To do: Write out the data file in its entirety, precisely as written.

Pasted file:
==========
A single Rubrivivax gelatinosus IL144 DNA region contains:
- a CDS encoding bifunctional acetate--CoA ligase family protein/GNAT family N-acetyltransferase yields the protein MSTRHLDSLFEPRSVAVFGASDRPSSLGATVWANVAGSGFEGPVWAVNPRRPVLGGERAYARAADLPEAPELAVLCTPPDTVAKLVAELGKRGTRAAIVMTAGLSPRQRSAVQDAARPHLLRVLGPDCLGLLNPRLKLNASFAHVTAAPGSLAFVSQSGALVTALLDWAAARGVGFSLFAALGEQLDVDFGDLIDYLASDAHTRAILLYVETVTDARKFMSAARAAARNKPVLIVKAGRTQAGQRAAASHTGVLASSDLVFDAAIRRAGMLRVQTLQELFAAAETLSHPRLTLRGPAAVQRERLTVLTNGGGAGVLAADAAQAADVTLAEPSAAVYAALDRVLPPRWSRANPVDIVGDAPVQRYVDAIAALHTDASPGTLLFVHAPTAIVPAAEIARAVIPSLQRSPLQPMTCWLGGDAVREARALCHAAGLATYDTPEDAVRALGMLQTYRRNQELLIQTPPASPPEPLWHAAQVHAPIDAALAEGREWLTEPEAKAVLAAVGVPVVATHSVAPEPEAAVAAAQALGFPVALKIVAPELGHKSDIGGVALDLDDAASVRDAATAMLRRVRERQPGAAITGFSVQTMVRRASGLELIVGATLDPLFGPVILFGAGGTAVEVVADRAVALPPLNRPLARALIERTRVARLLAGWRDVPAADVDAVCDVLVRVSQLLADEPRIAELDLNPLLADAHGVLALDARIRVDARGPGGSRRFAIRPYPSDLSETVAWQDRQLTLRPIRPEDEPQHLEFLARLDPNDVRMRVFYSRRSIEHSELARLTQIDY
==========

A single Rubrivivax gelatinosus IL144 DNA region contains:
- a CDS encoding bifunctional acetate--CoA ligase family protein/GNAT family N-acetyltransferase yields the protein MSTRHLDSLFEPRSVAVFGASDRPSSLGATVWANVAGSGFEGPVWAVNPRRPVLGGERAYARAADLPEAPELAVLCTPPDTVAKLVAELGKRGTRAAIVMTAGLSPRQRSAVQDAARPHLLRVLGPDCLGLLNPRLKLNASFAHVTAAPGSLAFVSQSGALVTALLDWAAARGVGFSLFAALGEQLDVDFGDLIDYLASDAHTRAILLYVETVTDARKFMSAARAAARNKPVLIVKAGRTQAGQRAAASHTGVLASSDLVFDAAIRRAGMLRVQTLQELFAAAETLSHPRLTLRGPAAVQRERLTVLTNGGGAGVLAADAAQAADVTLAEPSAAVYAALDRVLPPRWSRANPVDIVGDAPVQRYVDAIAALHTDASPGTLLFVHAPTAIVPAAEIARAVIPSLQRSPLQPMTCWLGGDAVREARALCHAAGLATYDTPEDAVRALGMLQTYRRNQELLIQTPPASPPEPLWHAAQVHAPIDAALAEGREWLTEPEAKAVLAAVGVPVVATHSVAPEPEAAVAAAQALGFPVALKIVAPELGHKSDIGGVALDLDDAASVRDAATAMLRRVRERQPGAAITGFSVQTMVRRASGLELIVGATLDPLFGPVILFGAGGTAVEVVADRAVALPPLNRPLARALIERTRVARLLAGWRDVPAADVDAVCDVLVRVSQLLADEPRIAELDLNPLLADAHGVLALDARIRVDARGPGGSRRFAIRPYPSDLSETVAWQDRQLTLRPIRPEDEPQHLEFLARLDPNDVRMRVFYSRRSIEHSELARLTQIDY